What are the Spanish investment activities like on a month to month basis? What deals and volumes are we talking about? At what stages are startups prone to search investment and which regions in Spain attract the most funding?

The year 2017 brought us plenty in terms of innovation and investment activity within the area of technological startups, although Spain has been driven by political problems. The developments we have seen in 2018 so far are picking up at just the same fast pace.

January has closed with €195.3 million investments in Spanish startups within 24 operations. Of these funding rounds, highlights are the round of Cabify, Hawkers and Redpoints :

  • Cabify: The ride-hailing app that competes against Uber, has raised €143.3 million ($160) Series E funding round from a mix of previous and new investors, including Rakuten Capital, TheVentureCity, Endeavor Catalyst, GAT Investments, Liil Ventures and WTI, as well as prominent local investors from Spain and Latin America.

When analyzing the structure of financing deals, the increase in venture capital activity in Jan-18 is noticeable in comparison with Jan-17.

#Deals and volume in the Spanish startup investment landscape in January

In terms of the number of deals closed, we have seen a slight downward trend in the country. With a broad participation of Venture Capital, there have been less deals but more capital invested in each transaction. The reason for such a boost is mostly the gigantic financing round of Cabify with participation of giants’ VCs like Rakuten Capital, TheVentureCity and others.

The entry of European, American and Japanese funds investing in Spanish startups are accounting for a large percentage of the growth of the investments in Spain. At the same time, this global investment rise is making the average value of the financial rounds soar up to more than 1.5 times that of the previous year (without taking account of Cabify’s investment, that would turn this factor to more than 6 times the previous year)

The differences between January-2017 and January 2018 in terms of the increase in venture capital activity is shown below:

Startup investment deals by size of round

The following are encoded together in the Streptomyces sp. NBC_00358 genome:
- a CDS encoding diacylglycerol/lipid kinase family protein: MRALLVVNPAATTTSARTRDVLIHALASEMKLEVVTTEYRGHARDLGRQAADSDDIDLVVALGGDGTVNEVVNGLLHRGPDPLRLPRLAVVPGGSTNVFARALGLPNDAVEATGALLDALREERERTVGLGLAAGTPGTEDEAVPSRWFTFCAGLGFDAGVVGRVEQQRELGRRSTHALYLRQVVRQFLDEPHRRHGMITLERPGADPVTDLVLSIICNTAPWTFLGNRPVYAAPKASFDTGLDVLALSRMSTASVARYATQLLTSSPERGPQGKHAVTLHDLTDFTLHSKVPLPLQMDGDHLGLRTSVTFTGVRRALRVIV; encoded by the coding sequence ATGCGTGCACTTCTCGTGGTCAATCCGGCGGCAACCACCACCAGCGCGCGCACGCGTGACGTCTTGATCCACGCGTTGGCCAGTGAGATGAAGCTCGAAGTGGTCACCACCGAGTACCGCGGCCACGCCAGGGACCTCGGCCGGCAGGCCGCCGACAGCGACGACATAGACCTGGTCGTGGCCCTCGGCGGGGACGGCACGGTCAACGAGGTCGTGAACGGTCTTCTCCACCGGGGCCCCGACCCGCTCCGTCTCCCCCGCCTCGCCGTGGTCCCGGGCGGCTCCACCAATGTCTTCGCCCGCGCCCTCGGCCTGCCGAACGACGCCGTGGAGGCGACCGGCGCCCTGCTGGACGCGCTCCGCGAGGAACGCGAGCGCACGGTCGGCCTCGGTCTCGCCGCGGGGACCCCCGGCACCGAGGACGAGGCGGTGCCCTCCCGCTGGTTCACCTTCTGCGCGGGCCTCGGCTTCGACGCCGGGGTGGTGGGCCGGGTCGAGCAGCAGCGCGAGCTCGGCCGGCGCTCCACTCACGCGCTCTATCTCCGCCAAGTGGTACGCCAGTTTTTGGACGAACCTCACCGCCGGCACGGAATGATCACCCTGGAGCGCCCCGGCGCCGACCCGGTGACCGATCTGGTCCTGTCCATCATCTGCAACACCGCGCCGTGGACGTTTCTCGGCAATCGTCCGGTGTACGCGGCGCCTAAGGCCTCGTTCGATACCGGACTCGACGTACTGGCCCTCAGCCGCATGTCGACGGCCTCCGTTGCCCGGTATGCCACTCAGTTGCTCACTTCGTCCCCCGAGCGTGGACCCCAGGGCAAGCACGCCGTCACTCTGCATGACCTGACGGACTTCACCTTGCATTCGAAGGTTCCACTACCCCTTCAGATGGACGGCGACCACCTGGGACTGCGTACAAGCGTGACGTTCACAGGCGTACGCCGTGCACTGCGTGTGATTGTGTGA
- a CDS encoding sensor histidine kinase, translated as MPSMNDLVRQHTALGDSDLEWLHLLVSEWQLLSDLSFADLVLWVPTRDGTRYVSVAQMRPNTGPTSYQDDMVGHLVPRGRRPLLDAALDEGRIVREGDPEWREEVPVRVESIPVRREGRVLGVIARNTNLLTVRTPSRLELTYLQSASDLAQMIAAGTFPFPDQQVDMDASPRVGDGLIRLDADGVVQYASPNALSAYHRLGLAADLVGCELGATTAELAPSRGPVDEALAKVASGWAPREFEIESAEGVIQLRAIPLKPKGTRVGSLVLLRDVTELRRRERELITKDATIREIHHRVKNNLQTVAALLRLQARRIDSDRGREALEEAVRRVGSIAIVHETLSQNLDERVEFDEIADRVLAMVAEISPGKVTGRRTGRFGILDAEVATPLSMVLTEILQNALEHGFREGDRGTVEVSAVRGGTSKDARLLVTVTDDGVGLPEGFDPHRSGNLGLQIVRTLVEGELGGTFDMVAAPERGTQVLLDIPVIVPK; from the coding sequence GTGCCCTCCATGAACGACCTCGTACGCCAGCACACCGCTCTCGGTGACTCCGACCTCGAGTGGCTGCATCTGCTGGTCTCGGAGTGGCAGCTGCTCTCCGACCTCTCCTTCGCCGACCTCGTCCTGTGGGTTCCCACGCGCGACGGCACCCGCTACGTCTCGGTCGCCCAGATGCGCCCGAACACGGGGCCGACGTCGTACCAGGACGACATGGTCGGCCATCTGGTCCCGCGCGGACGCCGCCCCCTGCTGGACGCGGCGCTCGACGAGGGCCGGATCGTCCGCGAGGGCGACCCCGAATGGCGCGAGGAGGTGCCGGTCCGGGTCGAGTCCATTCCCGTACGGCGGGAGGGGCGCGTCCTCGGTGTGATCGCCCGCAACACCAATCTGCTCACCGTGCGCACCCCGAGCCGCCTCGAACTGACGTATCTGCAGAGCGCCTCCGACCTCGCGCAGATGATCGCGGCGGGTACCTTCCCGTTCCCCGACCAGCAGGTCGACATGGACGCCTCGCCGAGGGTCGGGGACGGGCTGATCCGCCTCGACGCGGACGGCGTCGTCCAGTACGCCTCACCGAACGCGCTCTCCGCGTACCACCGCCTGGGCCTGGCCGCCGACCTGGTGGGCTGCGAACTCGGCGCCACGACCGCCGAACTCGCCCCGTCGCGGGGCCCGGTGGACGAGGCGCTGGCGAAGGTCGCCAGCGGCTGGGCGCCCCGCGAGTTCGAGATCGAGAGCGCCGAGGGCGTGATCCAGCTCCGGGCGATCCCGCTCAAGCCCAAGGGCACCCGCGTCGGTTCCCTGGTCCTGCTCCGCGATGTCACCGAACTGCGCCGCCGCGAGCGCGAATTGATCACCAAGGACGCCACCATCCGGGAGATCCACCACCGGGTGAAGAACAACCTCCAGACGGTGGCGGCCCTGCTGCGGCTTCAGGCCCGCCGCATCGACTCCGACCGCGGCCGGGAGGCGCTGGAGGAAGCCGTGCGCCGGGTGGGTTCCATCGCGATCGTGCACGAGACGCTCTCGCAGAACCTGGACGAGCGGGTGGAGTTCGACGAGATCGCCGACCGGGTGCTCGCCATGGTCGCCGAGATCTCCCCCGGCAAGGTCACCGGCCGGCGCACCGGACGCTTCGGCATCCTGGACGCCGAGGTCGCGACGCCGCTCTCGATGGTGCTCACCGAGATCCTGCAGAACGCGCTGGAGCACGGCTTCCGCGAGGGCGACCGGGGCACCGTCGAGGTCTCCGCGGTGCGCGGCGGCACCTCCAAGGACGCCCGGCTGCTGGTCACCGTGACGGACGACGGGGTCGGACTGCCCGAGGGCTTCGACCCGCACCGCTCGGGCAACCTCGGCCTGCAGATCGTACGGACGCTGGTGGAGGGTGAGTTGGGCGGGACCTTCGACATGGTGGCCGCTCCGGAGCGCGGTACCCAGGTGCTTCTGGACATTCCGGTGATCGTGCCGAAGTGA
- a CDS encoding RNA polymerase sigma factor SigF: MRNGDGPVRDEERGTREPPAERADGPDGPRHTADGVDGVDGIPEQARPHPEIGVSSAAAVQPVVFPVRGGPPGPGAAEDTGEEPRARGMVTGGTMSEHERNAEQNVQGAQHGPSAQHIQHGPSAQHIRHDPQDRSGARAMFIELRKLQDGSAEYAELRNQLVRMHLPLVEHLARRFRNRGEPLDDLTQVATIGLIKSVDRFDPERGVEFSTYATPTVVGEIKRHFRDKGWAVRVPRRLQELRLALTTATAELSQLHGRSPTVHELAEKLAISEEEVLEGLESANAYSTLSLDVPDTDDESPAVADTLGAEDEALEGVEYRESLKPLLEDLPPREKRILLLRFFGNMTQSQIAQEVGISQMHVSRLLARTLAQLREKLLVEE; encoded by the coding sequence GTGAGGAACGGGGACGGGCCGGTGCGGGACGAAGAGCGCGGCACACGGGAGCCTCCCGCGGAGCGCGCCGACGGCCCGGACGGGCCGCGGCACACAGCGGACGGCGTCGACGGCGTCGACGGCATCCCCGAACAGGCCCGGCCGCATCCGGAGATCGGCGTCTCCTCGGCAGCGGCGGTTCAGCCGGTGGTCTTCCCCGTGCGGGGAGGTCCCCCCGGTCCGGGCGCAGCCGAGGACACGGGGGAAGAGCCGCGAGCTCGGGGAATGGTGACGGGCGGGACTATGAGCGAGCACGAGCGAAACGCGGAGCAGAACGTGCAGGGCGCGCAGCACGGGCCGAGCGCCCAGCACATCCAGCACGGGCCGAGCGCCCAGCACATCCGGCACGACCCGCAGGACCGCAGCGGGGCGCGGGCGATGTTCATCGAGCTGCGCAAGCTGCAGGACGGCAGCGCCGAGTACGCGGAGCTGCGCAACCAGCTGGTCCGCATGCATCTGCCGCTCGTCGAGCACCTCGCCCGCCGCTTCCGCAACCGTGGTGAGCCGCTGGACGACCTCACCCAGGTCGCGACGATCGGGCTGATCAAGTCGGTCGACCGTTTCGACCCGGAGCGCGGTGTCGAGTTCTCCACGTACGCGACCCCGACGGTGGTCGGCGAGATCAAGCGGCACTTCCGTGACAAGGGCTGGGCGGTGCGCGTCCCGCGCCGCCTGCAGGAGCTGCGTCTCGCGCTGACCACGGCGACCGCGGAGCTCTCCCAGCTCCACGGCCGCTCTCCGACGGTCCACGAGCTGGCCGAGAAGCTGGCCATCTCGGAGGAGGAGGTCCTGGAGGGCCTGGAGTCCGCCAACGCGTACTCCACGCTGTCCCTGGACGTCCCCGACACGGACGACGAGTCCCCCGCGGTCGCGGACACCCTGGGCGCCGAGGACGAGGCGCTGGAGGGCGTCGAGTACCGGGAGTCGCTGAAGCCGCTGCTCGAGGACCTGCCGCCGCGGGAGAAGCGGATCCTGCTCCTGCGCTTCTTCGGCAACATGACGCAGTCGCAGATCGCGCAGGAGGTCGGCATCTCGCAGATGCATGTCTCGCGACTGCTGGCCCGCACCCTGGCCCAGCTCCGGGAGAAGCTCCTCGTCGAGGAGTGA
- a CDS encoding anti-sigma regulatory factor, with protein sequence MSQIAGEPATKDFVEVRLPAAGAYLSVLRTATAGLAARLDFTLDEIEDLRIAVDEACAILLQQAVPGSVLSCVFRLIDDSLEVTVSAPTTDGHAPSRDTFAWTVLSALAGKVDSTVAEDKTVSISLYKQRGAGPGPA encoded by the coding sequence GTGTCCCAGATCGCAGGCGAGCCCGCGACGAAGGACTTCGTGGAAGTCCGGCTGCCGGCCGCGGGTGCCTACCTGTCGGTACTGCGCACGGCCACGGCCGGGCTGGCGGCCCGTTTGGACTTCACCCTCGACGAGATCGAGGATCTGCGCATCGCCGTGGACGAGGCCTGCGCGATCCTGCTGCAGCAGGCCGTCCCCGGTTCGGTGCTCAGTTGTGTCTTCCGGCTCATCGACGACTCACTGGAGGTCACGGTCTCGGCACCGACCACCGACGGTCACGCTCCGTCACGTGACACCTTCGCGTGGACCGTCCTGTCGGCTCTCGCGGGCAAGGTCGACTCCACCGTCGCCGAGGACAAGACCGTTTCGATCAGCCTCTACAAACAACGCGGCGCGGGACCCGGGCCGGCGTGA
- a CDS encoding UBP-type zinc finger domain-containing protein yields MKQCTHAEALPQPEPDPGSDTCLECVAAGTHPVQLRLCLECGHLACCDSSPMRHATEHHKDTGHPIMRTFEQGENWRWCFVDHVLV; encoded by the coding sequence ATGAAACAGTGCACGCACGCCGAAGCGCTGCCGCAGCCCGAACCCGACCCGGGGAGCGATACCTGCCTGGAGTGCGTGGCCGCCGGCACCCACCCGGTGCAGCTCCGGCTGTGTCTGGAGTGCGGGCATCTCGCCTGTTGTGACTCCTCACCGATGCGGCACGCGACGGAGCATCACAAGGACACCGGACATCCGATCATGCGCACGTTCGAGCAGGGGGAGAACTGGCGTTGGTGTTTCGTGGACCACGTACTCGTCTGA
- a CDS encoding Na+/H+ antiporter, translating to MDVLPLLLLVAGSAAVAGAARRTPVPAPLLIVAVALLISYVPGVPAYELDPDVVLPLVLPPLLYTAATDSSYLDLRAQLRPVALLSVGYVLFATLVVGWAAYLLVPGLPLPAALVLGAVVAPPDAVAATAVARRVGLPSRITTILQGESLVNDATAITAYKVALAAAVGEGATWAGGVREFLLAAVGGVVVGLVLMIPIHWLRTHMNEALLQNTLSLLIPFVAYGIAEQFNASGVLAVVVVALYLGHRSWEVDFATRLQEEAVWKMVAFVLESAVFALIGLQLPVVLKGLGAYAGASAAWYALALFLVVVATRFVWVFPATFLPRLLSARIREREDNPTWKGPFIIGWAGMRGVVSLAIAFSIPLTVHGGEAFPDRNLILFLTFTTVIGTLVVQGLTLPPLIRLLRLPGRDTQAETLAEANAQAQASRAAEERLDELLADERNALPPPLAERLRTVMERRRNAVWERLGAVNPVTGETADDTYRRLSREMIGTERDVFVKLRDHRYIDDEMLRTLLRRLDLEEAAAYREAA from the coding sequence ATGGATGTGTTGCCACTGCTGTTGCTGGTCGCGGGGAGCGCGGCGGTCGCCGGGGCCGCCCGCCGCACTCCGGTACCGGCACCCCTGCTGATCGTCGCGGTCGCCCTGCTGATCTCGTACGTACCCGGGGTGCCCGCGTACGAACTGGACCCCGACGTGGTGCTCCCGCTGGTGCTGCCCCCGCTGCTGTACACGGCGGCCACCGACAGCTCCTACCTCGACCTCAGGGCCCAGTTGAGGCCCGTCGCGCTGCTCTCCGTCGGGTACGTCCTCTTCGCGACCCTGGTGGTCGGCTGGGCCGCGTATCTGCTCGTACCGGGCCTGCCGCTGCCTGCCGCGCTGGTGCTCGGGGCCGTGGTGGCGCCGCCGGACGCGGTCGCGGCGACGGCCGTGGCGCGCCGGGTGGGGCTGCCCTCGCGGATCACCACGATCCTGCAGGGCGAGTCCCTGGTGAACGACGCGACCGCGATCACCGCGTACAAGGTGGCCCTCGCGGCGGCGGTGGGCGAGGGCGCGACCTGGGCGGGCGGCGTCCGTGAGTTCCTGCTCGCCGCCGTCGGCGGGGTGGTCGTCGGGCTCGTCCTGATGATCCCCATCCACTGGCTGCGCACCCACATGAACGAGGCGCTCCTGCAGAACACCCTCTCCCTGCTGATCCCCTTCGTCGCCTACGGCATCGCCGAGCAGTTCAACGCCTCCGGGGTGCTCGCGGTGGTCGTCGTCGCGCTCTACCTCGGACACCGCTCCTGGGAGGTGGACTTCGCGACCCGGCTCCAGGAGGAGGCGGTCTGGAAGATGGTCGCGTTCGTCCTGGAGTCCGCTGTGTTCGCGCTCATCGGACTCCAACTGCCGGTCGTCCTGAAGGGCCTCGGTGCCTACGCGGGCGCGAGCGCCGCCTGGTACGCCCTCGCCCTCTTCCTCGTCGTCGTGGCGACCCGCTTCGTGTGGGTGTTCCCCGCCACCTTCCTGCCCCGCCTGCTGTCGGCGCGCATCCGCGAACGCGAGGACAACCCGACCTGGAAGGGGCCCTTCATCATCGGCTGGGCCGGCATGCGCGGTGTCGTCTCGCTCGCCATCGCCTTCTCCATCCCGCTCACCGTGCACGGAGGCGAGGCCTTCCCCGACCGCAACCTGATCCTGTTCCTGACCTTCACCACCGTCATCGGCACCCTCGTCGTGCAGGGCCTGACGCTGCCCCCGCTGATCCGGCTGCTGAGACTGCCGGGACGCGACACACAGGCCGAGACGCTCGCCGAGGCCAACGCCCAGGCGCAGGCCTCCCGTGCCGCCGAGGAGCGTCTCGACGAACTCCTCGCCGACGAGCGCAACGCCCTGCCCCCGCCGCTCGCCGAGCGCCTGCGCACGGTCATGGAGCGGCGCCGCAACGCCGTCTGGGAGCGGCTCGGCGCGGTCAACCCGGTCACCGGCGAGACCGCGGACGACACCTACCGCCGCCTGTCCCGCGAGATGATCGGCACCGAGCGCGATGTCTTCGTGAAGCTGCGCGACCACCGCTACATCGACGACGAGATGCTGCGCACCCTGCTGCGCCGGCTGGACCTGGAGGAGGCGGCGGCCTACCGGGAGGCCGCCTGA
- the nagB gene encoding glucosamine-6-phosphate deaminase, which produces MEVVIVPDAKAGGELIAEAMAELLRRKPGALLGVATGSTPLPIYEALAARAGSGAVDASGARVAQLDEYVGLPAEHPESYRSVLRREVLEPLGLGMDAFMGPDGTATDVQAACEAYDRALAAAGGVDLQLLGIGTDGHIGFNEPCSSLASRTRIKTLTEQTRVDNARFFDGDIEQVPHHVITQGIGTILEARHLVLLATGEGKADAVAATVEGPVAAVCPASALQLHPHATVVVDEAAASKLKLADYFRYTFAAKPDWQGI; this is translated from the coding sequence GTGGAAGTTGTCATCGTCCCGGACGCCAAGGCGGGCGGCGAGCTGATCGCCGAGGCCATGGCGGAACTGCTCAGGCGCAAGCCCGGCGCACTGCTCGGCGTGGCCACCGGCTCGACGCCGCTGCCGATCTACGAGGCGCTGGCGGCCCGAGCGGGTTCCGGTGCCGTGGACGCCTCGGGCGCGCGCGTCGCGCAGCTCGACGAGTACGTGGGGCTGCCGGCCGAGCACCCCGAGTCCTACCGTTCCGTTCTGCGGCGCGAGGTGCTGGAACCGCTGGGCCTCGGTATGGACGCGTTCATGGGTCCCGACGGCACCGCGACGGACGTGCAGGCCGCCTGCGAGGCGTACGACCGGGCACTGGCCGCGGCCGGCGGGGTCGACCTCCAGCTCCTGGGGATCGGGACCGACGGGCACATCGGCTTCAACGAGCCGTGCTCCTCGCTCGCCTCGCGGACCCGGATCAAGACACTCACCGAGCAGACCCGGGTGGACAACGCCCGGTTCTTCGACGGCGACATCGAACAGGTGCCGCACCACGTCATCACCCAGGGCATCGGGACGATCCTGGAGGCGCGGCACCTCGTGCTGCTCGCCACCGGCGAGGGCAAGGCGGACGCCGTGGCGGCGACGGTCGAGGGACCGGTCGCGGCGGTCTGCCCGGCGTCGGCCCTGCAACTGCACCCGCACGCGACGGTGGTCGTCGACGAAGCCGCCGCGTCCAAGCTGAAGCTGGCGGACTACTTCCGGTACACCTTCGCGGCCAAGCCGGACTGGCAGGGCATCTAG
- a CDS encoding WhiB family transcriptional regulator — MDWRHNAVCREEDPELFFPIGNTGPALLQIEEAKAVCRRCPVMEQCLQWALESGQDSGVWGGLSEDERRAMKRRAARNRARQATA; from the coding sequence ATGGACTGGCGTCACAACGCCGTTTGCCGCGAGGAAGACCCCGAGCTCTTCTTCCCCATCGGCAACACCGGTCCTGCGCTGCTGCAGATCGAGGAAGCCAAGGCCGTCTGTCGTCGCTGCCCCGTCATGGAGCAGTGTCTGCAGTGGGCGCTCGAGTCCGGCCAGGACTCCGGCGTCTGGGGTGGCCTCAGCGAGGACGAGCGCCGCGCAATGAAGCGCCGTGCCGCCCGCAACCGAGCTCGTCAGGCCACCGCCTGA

As we expected to see, the number of operations closed by investment size tends to a larger number in larger deals. While the number of deals of €500k or less have decreased considerably, the number of larger deals have gone up notably. This might be understood as an increasing number of companies maturing and reaching later stages of funding.

To properly ensure the aforementioned, in the following figure we show the breakdown of the investment activity by year of foundation of the company:

Startup investment activity (Jan-18) by year of foundation

Our previous statement is reinforced by this figure. The large transactions take place on established companies. In general, the more years a startup survives, the more established it is. As we observed, in average, the startups that were previously founded are those who raised more funding. That makes sense because normally an older startup has a bigger team and unless it has reached breakeven, it will need more funds to survive.

Startup investment deals by Region

Regarding the breakdown of startup investments by region, Barcelona, Madrid and Valencia bolster their position in the top of Spanish regions:

  • Cataluña (mostly in Barcelona) stands with 9 deals closed and an investment of €19 millions
  • Madrid gathers 7 deals and an investment of €148 million (€143 million in Cabify)
  • Valencia up to 3 deals and €23 million (€20 million in Hawkers)

Operations January 2018: